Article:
As scarce as hen’s teeth
When I was a kid, almost everyone in town had chickens. It was necessary to have chickens as they provided fresh eggs and good fried chicken, and when they got older we had wonderful chicken and noodles.
In the spring for many years we ordered at least 100 baby chicks, sometimes Rhode Island Reds and sometimes Leghorns. They took a lot of care. We had to keep them warm and clean by putting fresh newspapers in daily.
I remember a special watering jar that we kept in the middle and the first week or so added a little sugar for added energy. We gave them chick starter feed until they were over 6 weeks old. They required a lot of care until their feathers were developed, then they were no longer cute little baby chicks. At that time they were moved to the chicken house in the back yard.
We had a chicken house with horizontal poles for the chickens to roost up off the floor. The poles were a natural way for them to sleep and they were happier that way. We had nesting boxes for the older chickens to lay their eggs. Sometimes we added artificial eggs to help remind the chickens what these boxes were for. They were about three feet off the floor. We gathered eggs on a daily basis.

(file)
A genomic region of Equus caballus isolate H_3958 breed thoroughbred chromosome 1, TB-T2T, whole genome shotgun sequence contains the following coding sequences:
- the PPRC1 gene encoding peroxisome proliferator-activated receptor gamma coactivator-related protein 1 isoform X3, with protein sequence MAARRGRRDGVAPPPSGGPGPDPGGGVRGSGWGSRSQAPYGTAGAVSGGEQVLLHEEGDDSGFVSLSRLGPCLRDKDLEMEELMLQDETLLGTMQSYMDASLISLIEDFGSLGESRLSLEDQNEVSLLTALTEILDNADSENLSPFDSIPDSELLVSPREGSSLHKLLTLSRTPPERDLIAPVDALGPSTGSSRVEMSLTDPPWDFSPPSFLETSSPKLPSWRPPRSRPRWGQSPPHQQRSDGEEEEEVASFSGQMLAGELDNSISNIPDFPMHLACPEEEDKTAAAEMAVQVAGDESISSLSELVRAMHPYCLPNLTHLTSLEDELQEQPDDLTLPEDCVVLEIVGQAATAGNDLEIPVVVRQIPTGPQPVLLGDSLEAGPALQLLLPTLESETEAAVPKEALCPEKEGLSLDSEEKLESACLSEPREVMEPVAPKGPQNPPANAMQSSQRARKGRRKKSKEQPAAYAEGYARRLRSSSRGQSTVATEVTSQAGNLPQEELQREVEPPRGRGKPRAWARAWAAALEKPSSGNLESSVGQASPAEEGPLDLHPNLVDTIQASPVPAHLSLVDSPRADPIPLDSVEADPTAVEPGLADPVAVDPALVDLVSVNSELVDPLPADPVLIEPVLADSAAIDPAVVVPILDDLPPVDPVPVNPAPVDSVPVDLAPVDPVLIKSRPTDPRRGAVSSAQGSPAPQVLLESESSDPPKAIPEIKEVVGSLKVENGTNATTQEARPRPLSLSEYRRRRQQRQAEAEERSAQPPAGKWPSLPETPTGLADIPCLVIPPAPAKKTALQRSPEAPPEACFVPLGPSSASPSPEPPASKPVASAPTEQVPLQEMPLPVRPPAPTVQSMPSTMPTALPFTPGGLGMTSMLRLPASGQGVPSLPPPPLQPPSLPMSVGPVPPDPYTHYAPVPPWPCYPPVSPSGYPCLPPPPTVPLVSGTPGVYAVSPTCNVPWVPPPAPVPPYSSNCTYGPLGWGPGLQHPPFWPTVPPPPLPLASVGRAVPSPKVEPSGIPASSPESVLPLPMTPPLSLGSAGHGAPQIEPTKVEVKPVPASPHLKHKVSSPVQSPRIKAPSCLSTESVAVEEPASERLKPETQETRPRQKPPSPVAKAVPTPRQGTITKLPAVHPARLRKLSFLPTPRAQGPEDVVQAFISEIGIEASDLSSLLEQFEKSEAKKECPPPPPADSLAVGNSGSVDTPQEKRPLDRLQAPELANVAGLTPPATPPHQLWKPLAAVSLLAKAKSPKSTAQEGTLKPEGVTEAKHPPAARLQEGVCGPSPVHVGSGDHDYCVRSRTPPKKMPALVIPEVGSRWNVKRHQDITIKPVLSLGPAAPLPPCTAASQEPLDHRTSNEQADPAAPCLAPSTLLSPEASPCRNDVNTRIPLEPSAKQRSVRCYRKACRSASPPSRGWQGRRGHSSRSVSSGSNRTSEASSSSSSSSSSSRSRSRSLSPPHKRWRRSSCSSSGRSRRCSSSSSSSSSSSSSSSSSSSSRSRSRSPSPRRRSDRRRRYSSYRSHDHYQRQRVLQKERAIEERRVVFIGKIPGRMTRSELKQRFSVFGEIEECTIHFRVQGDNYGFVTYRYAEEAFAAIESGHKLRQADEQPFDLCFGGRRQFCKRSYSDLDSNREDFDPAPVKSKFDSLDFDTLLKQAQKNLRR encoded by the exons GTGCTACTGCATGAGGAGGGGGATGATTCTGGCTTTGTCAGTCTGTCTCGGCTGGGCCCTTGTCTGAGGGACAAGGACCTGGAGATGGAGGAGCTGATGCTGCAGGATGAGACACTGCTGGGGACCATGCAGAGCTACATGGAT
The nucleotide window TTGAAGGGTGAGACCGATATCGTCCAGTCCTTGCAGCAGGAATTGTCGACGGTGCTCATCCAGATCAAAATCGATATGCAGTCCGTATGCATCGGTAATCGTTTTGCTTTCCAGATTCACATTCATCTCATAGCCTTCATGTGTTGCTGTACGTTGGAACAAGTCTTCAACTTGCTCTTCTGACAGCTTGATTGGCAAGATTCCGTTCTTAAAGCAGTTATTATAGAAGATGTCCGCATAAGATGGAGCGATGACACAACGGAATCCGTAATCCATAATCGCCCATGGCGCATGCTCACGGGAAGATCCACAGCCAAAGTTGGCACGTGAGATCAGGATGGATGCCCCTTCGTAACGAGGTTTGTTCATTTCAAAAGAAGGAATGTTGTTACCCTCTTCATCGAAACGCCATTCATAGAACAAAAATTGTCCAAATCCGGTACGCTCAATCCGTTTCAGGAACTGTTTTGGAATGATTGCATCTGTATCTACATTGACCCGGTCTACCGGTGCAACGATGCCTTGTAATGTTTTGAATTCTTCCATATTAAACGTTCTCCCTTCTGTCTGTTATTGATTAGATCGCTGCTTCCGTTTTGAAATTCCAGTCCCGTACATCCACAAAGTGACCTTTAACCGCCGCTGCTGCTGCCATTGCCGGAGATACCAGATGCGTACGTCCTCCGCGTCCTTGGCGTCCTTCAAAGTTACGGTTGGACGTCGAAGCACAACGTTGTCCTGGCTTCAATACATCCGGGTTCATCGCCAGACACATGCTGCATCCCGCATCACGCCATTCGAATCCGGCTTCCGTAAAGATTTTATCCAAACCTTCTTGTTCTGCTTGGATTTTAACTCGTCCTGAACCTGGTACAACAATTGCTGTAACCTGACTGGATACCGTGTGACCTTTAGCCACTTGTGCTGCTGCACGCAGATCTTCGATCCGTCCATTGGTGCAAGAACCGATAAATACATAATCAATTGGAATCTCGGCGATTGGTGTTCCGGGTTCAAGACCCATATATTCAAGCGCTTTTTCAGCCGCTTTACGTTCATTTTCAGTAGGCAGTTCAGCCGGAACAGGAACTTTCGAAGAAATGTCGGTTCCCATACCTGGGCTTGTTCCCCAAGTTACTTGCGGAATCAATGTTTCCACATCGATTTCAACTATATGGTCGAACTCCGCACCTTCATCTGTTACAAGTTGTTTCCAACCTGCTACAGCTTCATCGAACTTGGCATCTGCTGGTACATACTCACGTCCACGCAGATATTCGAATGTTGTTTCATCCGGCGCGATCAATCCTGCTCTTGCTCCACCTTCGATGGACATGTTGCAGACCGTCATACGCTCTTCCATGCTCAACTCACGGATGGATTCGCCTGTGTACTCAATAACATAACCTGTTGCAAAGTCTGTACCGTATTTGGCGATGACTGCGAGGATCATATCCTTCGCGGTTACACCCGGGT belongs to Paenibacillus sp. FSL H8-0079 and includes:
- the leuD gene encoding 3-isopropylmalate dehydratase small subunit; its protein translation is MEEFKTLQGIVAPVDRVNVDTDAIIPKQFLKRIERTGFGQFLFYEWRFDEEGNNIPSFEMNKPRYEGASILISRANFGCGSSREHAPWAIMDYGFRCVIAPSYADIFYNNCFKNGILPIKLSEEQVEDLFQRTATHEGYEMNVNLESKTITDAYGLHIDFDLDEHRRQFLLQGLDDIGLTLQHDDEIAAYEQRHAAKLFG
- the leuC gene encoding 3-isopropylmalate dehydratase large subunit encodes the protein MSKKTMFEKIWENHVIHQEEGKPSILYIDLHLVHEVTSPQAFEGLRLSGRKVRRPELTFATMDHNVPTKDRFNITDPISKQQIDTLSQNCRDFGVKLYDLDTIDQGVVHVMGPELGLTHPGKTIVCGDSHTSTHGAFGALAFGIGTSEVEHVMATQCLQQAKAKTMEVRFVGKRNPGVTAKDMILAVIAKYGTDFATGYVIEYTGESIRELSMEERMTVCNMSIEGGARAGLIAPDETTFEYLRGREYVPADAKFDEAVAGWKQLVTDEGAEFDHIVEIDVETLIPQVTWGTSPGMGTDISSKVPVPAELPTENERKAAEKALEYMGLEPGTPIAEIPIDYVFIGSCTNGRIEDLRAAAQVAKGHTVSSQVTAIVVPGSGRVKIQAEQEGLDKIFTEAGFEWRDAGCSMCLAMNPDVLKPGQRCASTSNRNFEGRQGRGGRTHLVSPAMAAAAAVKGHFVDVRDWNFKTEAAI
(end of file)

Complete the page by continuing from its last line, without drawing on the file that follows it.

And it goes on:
The chickens had a free range in the yard during the day, but at night they always went back into their house to be closed up and protected from predators. Then in the morning we would open the doors so they could come back out.
Growing up with chores like that kept us busy.
I named some of our chickens that looked special and had personality, but that made it real difficult for me to let mom cook "Sweetie Pie."
You have probably heard the saying "scarce as hen's teeth." This comes from the fact that chickens do not have teeth. Older chickens that are fed grain need to have access to grit to grind up their food.
They are so cute and fun to watch when they are little.
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